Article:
The Perfect Storm: Health And Housing Crisis Will See More New Zealanders Struggle To Access Aged Care Services
Report reveals inadequate access to aged care services risks overloading public health system
A NZIER report released today paints a grim picture of the future for the increasing proportion of New Zealanders who will need to access aged residential care services.
The report, “Assessing the equity issues facing aged residential care over the coming decade”, commissioned by Aged Care Matters, highlights how government underfunding of the country’s aged care system will make it more difficult for older New Zealanders without financial means to access aged care services.
Aged Care Matters, a movement of members of the New Zealand Aged Care Association to escalate a national dialogue on the crisis in the sector, commissioned the report following a lack of provision in Budget 2022 for aged care despite chronic government underfunding.
The NZIER report says that while it is difficult to accurately identify government expenditure on aged care, government spending in New Zealand appears to be low compared to the other countries in the Organisation for Economic Co-operation and Development (OECD).
New Zealand’s model for the government funding of aged residential care has not been revised since 2000.
NZIER found that New Zealand ranks near the top of international comparisons with respect to the number of people in aged residential care, with 14.6% of the population aged 80+ in aged residential care in 2019. Using a similar measure to New Zealand, Australia has about 13.9% of the 80+ population in aged residential care.
New Zealanders often finance aged residential care by selling their home. The report says that declining home ownership rates will reduce this key pathway to accessing quality aged care, which in turn will exacerbate inequities in aged residential care services.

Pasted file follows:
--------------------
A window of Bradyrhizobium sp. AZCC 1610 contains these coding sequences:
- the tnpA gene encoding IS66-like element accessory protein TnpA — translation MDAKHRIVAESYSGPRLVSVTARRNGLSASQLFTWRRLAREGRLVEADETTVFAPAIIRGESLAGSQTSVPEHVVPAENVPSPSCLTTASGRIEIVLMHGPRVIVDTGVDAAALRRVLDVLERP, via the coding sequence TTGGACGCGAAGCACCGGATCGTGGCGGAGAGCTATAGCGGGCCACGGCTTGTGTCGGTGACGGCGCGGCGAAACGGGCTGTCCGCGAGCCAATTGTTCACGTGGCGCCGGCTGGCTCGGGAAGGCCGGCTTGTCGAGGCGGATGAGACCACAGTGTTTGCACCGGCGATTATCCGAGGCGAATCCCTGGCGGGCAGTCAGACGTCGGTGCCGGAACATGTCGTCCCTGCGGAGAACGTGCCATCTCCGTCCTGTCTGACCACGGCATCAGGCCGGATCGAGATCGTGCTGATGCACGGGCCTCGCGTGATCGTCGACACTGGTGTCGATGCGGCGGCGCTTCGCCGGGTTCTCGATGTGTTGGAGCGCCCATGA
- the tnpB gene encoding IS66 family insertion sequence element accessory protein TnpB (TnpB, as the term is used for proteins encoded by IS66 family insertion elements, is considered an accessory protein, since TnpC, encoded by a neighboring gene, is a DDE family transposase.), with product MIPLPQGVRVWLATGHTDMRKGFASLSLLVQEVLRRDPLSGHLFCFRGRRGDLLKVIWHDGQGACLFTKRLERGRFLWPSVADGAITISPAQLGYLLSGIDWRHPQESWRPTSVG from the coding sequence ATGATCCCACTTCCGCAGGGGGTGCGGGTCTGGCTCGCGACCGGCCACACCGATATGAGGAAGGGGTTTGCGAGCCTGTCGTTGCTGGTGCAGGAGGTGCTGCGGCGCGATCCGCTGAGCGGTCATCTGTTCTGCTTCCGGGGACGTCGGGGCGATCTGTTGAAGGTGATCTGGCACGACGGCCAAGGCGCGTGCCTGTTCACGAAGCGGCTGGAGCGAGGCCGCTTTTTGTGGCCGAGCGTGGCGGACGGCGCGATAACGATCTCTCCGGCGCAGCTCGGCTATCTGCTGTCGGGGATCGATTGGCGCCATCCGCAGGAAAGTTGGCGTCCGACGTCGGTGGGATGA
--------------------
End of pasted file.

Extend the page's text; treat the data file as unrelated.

Stagnant government funding and declining home ownership are creating a perfect storm of future challenges for New Zealand’s aging population, says Carriann Hall, CEO of CHT Healthcare Trust which operates aged care facilities in Auckland, Bay of Plenty and the Waikato.
“Alongside declining home ownership, there is also a shrinking supply of rental housing that meets the needs of older New Zealanders. Despite the report showing that District Health Board (DHB) expenditure on support for ageing in the home increased more than 120% from 2005 to 2015, housing insecurity for older people means the option of ageing in place might become hard to achieve for those who do not own a home outright.
“The frightening potential impact for older New Zealanders in our communities who can’t pay for their own aged care is they will be at risk of becoming effectively homeless as their care needs change with age.”